i have a friend who's an ambulance driver. he got a call out the other day and raced to the aid of an elderly woman who, it turned out, needed help straightening her duvet cos she couldn't reach it. my friend graciously helped her, turned off the ambulance siren and took it back to the station.
it must be really difficult keeping your spirits up during old age.
sorry about the pun, i am feeling a bit silly - i am sending sunshine to your grandad tho X

Anonymous said...

Oh yes, that is indeed a tricky one. I kind of take your point of view if I am thinking about someone else - the saving them from themselves (and wasting ambulance resources) and being rationed. But if I think about myself, I have to say I would be incensed if anyone tried to ration me and take away my few pleasures in life (I don't mean now - I mean when I am older and don't have many). It's one of many things that scare me about being old - someone carting me off to a home or trying to make me live my life in a way that prolongs it/makes it easier for everyone else.

I dunno. Alcohol in excess does lead to maudlinity and lack of self-respect and is a vicious circle of decline. But it does need something to replace it. It is very hard to give up alcohol unless it is something you decide to do yourself - otherwise you just get sneaky and that is worse really.

Steve said...

Thanks for the sunshine, Kate - if it's 60& proof it'll go down rather well! ;-)

That's very true, Gina, and personally I'd rather he was upfront and honest about it... not that he's anywhere near the stage of hiding bottles around the house... but it's going to be a tough one to control without making him feel insulted or, worse, not trustworthy. I think we need to bring him on side with our thinking so that he, ideally, polices himself a little more. How we do that is another matter of course.

Ariel said...

Hmmm... this IS troubling.... it's a pity he's lonely... there's not much to be done for that (unless one could find him a new friend.... but if his vision is so poor, it limits his options ... there's not much he can do to occupy his time - can't read...). you put forth a very valid point... and then again, although it may be one's right to indulge in excesses, I think it's also the right of someone who cares to do something to curb them ;-)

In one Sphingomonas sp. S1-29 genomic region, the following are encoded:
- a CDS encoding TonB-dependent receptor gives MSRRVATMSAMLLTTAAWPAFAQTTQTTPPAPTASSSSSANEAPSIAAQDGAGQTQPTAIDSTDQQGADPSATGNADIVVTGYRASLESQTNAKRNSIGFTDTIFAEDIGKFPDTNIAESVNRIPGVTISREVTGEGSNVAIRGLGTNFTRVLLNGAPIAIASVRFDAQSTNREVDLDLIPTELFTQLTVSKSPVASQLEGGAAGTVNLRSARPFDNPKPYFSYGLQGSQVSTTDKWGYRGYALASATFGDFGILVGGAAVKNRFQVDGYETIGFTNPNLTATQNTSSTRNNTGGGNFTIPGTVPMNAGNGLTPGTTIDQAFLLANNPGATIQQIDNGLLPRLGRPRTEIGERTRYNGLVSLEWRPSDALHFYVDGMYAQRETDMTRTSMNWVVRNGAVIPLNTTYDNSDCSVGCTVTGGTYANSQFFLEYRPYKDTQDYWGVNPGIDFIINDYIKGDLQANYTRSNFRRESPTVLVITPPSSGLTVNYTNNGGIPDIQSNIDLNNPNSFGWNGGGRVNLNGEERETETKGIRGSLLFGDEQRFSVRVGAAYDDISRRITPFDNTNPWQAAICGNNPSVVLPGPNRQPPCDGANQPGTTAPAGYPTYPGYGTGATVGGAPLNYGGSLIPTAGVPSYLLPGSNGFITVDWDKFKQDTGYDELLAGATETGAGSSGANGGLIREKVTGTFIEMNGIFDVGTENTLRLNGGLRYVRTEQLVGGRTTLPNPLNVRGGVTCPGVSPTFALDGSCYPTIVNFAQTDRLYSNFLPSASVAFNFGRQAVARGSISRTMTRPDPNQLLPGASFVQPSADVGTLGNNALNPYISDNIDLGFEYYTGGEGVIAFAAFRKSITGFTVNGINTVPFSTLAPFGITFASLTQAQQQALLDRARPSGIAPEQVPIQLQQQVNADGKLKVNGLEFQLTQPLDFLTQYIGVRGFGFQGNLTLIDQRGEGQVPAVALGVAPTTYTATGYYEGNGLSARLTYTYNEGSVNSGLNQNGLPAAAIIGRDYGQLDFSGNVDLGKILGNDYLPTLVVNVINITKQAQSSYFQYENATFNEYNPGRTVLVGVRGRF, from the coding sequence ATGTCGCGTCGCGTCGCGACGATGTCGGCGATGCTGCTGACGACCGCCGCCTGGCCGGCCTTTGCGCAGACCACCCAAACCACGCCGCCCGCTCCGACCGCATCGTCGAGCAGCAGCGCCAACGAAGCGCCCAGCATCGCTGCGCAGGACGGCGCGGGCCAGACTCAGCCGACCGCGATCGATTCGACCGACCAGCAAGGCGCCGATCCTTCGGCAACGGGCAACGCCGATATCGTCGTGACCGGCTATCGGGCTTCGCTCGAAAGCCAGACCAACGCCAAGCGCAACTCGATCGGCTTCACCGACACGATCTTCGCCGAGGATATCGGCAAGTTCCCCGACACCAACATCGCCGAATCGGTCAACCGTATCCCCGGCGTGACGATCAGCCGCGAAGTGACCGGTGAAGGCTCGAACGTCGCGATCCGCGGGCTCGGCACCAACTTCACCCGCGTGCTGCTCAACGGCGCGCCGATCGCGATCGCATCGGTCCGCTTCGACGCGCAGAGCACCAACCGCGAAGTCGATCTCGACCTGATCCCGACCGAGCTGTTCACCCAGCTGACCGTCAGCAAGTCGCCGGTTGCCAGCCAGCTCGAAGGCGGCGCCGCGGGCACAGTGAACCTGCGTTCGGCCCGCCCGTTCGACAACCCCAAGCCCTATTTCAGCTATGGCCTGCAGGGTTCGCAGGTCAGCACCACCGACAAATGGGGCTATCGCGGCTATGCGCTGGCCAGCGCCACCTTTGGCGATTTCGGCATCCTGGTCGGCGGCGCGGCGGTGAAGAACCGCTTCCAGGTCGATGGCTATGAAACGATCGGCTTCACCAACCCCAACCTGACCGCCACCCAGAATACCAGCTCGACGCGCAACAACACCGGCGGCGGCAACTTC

Anonymous said...

Another most interesting post.

Abraham Lincoln
Brookville Daily Photo

Steve said...

Ariel, you've summed up the whole dilhemma quite nicely!

Abe, nice to have you drop by and offer positive feedback. Thank you.

justme said...

How very difficult. I hate the idea of taking away someones choices, and as RB says, if it isn't HIS choice, it would probably only make hime start hiding it anyway. Oh dear. But I don't think the ambulance coming out is THAT big a deal. Hoards of young people get drunk and use the emergancy services every weekend. People who get into trouble while climbing mountains, getting stuck out at sea, or whatever other hobby, do too. These things are a matter of 'choice' too! I expect he has paid his taxes and NI all his life. He is entitled! Though I know thats not the only issue.

Steve said...

Justme, in the end that's the conclusion I came to - he's paid his dues, he's owed. Why not "call in a few favours"?